How To

By Lauren Flaum

The stockings are hung by the chimney with glee
But what on earth to get Great Aunt Dee?
You’ve stressed and fretted, frittered and sweated,
But choices are endless while appetites are whetted!

You’ve got more in your brood than Saint Nick has on his naughty and nice list, and not a clue as to what will delight. Here’s some advice to make your wade through the retail bog of the holiday season a little easier.

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Stop and smell the roasting chestnuts.
Sure, Santa manages to pull off his amazing gift-giving feat in one night, but he also fits down a chimney and has magic reindeer to help. If he had to ride the subway like the rest of us, this would never happen! So take your time and get it right; don’t pick the first thing you see for the sake of speeding up the process. If you put time and thought into picking the gifts you give, how can you go wrong?

Remember whom you’re buying the present for.
“You must divorce your own personal taste from this gift,” says shopping expert Heidi Wasserman, who was the VP of Sales in the corporate gift division at Tiffany, Inc., Beverly Hills for 10 years and has since launched her own gifting business, catering to clients such as HBO, FOX and Disney, just to name a few (www.heidigifts.com). Wasserman, who describes herself as “the oldest living shopper you’d ever want to meet,” emphasizes that you must keep your target in mind at all times. Sure, that Hello Kitty alarm clock is darling, but just because your little sister is younger does not mean she wants a pink cartoon cat mingling with her English Country bedroom decor. “You want it to be something that adds to their collection – not yours,” says Wasserman.

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Become a super sleuth.
“You almost have to become an investigative reporter,” Wasserman says. It’s time to make Woodward and Bernstein proud. Observe your recipient closely. What do they wear? What do they enjoy doing? Pay attention to the subtleties such as what store windows they peer into while walking down the street, and what items they compliment on others. This will help give you a feel what for what they like and would want, without making the obvious blunder of being forthright and asking them what they want (talk about a lack of creativity)!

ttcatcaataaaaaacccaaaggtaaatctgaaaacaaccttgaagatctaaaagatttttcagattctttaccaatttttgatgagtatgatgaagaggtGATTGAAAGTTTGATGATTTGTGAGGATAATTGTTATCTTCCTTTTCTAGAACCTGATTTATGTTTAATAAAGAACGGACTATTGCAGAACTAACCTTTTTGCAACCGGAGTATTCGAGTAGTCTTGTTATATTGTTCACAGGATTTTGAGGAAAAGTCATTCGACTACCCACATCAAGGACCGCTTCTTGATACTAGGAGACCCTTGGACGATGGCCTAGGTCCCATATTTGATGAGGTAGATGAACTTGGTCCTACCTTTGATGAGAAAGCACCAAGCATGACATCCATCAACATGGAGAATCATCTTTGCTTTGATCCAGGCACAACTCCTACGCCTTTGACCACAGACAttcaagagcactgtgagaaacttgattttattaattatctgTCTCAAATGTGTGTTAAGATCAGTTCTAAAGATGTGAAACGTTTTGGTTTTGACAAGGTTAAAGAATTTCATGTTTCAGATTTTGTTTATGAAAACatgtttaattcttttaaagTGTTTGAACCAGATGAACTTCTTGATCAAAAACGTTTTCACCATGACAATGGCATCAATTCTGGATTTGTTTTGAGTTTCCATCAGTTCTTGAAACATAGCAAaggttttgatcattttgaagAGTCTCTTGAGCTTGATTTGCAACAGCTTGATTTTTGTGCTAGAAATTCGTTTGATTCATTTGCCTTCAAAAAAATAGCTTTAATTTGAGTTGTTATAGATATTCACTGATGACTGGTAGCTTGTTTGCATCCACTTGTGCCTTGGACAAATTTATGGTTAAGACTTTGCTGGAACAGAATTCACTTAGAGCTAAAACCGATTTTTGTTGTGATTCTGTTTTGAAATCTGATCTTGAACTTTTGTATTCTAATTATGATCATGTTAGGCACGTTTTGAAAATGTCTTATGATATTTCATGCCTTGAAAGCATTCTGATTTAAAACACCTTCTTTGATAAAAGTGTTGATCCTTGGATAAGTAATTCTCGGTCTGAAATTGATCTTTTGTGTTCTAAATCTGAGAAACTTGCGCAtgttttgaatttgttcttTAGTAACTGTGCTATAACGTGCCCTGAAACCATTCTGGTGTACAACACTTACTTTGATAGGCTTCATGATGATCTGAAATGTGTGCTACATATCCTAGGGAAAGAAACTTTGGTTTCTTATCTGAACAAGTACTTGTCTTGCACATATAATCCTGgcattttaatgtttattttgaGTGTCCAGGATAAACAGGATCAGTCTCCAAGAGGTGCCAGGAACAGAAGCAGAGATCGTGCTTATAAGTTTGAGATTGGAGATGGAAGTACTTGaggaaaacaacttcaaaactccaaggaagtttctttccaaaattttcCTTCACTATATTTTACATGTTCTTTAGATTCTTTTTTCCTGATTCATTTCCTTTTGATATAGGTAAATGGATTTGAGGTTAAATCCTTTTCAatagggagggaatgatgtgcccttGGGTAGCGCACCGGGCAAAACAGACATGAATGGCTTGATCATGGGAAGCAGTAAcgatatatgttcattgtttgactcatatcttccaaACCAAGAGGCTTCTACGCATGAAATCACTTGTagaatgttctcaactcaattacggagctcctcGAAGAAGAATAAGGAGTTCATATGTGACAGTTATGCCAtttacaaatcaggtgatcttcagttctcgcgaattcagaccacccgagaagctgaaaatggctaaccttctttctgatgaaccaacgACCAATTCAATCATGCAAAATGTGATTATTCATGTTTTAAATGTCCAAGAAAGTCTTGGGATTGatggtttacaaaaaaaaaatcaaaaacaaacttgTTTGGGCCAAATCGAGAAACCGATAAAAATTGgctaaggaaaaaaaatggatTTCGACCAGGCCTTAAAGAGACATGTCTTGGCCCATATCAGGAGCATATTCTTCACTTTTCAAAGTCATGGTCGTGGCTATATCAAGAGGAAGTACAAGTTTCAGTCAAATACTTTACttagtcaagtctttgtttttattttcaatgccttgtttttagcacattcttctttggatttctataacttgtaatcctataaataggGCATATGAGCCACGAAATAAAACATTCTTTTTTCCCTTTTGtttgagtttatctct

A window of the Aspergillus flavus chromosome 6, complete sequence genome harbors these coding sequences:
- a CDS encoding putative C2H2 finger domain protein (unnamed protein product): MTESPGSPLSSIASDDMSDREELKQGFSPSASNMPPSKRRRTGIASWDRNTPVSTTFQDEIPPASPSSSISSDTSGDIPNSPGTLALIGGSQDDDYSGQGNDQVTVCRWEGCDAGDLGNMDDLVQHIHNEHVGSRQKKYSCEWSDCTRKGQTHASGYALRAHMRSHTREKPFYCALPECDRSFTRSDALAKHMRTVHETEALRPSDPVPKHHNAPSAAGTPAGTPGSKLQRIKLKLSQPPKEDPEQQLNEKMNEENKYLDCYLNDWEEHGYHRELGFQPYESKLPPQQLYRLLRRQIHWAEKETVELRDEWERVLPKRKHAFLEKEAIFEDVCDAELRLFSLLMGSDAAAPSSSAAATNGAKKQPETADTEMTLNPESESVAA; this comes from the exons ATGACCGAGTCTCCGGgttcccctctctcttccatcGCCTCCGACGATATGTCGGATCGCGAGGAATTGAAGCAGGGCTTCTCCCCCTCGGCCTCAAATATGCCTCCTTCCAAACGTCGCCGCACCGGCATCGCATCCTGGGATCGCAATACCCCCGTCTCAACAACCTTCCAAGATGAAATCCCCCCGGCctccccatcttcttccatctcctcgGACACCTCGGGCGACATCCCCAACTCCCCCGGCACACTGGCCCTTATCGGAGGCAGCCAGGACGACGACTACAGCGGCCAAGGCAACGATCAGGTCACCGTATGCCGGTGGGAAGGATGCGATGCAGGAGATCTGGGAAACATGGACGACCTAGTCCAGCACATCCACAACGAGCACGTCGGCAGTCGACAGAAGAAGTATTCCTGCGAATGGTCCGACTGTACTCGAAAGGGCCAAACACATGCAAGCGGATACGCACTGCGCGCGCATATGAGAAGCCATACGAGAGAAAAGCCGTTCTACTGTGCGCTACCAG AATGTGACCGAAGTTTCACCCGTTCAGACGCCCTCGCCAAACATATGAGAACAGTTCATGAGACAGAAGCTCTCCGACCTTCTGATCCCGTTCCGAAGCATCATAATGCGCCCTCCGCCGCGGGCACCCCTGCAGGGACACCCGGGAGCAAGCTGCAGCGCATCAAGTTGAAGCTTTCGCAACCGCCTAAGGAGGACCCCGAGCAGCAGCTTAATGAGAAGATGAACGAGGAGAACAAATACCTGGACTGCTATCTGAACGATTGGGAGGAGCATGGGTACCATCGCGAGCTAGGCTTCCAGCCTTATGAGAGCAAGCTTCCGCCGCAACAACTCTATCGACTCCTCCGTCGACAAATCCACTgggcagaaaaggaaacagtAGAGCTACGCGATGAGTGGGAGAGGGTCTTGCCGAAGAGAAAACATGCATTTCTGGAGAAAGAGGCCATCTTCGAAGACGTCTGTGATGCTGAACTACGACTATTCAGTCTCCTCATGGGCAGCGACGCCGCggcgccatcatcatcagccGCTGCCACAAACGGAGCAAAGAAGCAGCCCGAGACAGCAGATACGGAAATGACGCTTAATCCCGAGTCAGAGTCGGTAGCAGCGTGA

If it’s someone whom you don’t know very well and don’t spend a lot of time with, this can make the process even harder. Although it may seem cliche, using their profession as inspiration is always something to fall back on. Try to think about what they might need for their job. This does not mean you should give a “World’s Greatest Teacher” magnet. “Choose something that they can use everyday and think of you,” Wasserman says. And if they don’t work, there are always hobbies, sports teams and other interests to consider.

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Keep in mind the customs of a foreign country and religion.
You wouldn’t belt out “Happy Hannukah” to your Jehovah’s Witness co-worker, so don’t make a jingle bell jerk out of yourself by giving something sharp (like a set of knives) to an Asian –this symbolizes severing the relationship– or presenting a bottle of Baily’s to a Buddhist (you can’t achieve enlightenment if you’re smashed).

Think classy.
“Quiet elegance whispers good taste,” says Wasserman, noting that logos are a no-go. If it’s got the name of a company, especially yours, pass on. Note, this rule does not apply if the logo is say, Rolex, on the face of a watch. Those gifts have been known to please.

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Don’t blow your budget on the present.
“You don’t have to spend a lot of money to make a splash,” says Wasserman. If you were too preoccupied in school to learn the lesson in “The Gift of the Magi,” I’ll make it short and sweet: Don’t spend more than you can afford. Otherwise you’ll only have your Dior fur-trimmed ski boots to keep you warm when you can’t pay the electric bill.

It’s all in the presentation, so wrap it right.
“It gives you a higher perceived value that what was spent on the gift,” Wasserman says of the way the present is wrapped. If you haven’t yet learned to wield your opposable thumbs, then let a professional handle it. A messy tape job is just tacky.

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And oh yeah, have some fun! “The process is called gift giving, so it shouldn’t be a traumatic experience picking it out,” Wasserman says. So remember, when the lines are long and the salespeople are crabby, wipe that frown off your face, hum a little “White Christmas,” and just stuff it (the stockings, that is)!

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Originally published December 2006
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